In an evolving digital era, south Korean authorities are zeroing in on over-the-counter (OTC) cryptocurrency trades. This intensified scrutiny stems from anxieties about potential criminal exploitation within the sector. Insider sources confirm that the nation’s financial regulators actively observe the OTC crypto market dynamics.
High-Profile Meeting Sparks OTC Trading Concerns
A recently released local report unveiled a pivotal meeting attended by key figures in South Korean financial regulation. Deputy Chief Prosecutor Ki No-Seong and Park Min-woo from the Financial Services Commission (FSC) discussed pressing issues. The theme? “Criminal Legal Implications Pertaining to Virtual Assets.” A spotlight was cast on the largely unregulated OTC crypto sector. No-Seong expressed urgent concerns, emphasizing the potential for money laundering.
He remarked, “Numerous illegal OTC cryptocurrency businesses maintain international ties, dabbling in illicit currency conversions. The imperative now is to oversee and regulate these entities, classifying them as undisclosed virtual asset traders.“
But what precisely does “OTC crypto market” signify? Essentially, these exchanges don’t receive official government sanction. It’s a broad spectrum, encompassing transactions on non-regulated platforms, including peer-to-peer (P2P) dealings. A stark contrast exists between regulated platforms like Upbit, which offers 172 cryptocurrencies, and OTC platforms boasting up to 700 variants.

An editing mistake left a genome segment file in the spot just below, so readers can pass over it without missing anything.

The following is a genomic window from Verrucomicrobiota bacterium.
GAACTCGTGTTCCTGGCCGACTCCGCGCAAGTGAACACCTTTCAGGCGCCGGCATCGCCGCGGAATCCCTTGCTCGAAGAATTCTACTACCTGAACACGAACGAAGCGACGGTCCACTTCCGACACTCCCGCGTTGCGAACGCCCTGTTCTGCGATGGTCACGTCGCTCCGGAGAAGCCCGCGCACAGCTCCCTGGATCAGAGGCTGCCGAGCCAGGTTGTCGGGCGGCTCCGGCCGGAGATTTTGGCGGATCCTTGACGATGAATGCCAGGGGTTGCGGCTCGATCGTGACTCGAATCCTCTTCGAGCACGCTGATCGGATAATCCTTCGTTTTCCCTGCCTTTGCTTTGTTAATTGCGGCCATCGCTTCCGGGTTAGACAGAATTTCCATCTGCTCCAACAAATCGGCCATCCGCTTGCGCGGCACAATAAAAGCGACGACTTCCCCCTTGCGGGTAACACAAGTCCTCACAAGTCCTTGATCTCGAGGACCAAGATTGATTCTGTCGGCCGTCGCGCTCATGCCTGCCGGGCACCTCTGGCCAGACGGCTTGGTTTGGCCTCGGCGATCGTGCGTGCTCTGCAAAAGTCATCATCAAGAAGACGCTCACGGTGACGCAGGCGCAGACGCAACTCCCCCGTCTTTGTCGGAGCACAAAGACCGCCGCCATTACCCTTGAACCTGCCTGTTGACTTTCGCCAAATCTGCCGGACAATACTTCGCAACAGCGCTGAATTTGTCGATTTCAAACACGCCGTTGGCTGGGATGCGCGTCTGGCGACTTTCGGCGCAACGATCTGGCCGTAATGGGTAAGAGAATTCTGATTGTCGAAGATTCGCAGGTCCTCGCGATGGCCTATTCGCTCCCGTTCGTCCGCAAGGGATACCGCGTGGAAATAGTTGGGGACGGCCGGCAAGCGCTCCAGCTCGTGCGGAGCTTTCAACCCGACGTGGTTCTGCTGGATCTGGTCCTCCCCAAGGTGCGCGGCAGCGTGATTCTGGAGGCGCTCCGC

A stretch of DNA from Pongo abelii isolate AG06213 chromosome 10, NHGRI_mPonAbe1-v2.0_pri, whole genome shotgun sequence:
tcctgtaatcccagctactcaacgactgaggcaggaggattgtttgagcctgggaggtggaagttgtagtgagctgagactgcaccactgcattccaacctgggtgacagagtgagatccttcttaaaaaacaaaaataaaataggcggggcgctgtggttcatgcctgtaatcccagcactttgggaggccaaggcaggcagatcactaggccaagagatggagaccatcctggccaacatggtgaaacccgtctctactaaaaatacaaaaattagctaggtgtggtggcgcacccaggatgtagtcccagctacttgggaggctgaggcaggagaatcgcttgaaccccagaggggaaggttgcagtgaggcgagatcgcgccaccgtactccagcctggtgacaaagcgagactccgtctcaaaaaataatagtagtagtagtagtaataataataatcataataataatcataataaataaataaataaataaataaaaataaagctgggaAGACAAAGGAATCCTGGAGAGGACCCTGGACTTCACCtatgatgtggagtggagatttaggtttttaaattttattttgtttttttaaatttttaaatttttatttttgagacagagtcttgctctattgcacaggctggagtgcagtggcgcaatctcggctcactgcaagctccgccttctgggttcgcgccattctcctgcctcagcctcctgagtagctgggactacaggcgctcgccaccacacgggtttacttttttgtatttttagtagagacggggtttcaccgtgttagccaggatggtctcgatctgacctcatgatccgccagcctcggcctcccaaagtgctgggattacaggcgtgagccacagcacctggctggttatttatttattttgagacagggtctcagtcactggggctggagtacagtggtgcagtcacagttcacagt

A Surge in Malpractice
Recent reports highlight an alarming trend. OTC platforms are becoming conduits for converting digital currencies into Korean won. A significant case emerged between October 2021 and October 2022.
The International Crimes Investigation Department of the Incheon District Prosecutors’ Office took decisive action, arresting three individuals for illicit foreign exchange dealings. These individuals allegedly procured $70.9 million worth of digital currency from international OTCs on behalf of Libyan nationals. This digital currency was then funneled into Korea for cash conversion.
Furthermore, Korea Customs Service’s data revealed that illegal foreign exchange transactions using digital currencies totaled a staggering $4 billion last year. Putting an end to this illicit activity will prove problematic.
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